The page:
The idea of the fast, practical Audi dates all the way back to the original Quattro of 1980, which just like this new RS6 ‘Performance’ utilised both turbocharging and four-wheel drive to first generate and then safely deploy its power. However, while the Quattro’s 2.1-litre, five-cylinder engine produced what was an immensely impressive 200bhp 36 years ago, the RS6 now generates over three times the power on less than twice the capacity. Such is the rate of progress these days. But we’d have to wait another 14 years to see Audi’s first ultra-high performance estate and the very first Audi to wear the ‘RS’ badging of its high performance Quattro GMbH win. That car was the A4-based RS2 estate and, despite using essentially the same engine as the old Quattro, it now produced a rousing 315bhp. It was a great looking an exceptionally quick car, at least in a straight line.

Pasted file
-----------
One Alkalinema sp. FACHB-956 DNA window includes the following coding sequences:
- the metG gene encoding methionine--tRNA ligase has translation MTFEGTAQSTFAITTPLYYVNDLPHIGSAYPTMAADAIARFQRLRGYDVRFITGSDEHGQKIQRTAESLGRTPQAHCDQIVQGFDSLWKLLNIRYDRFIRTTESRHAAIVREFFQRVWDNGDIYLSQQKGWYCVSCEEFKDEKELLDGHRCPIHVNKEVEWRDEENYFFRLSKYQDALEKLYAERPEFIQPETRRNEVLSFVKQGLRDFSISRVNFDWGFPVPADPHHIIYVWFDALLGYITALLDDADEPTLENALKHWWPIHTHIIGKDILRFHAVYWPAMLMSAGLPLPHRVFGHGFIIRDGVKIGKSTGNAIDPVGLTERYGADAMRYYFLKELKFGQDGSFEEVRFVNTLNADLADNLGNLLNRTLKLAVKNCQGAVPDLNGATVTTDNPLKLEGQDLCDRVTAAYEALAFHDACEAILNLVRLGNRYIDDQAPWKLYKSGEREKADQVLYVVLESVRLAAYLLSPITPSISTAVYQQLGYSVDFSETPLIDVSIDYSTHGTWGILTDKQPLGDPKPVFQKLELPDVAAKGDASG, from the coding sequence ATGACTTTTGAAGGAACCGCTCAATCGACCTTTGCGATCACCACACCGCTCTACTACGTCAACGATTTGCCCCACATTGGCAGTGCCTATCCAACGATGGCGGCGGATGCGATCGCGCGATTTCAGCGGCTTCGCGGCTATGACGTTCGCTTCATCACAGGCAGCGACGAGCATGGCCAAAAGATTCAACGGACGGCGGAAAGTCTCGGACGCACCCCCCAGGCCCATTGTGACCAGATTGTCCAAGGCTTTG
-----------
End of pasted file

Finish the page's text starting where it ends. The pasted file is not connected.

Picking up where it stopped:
A6 estates first started going faster in 1994 with the 227bhp S6, but it would be 2002 before the first properly rapid RS6 version was developed. Like today’s car it had a twin turbo V8 under the bonnet but with a slightly bigger 4.2-litre capacity, and a 450bhp output. Even today an original RS6 is a startlingly rapid car.
Today’s RS6 fully deserves its ‘Performance’ soubriquet. True it features the same twin turbo, 4-litre V8 engine used in the standard RS6 of the current generation but with its mapping rewritten to provide even more boost from its turbochargers, its power has risen from 560PS to 605PS or 597bhp in old money. Not only does this make it the most powerful Audi family car in history, it’s got more power even than any of the Bentleys that also use this engine, including the GT3-R.
In additional to the extra urge, the RS6 comes complete with its own bodykit, massive 21in rims and a sports exhaust, a better than reasonable tally of refinements for the £7000 additional cost over a standard RS6. Otherwise it is as you would expect: a robustly constructed, spacious and well appointed five seat estate car that just happens to have more power than currently found in the entry level offerings from Ferrari, Lamborghini or McLaren.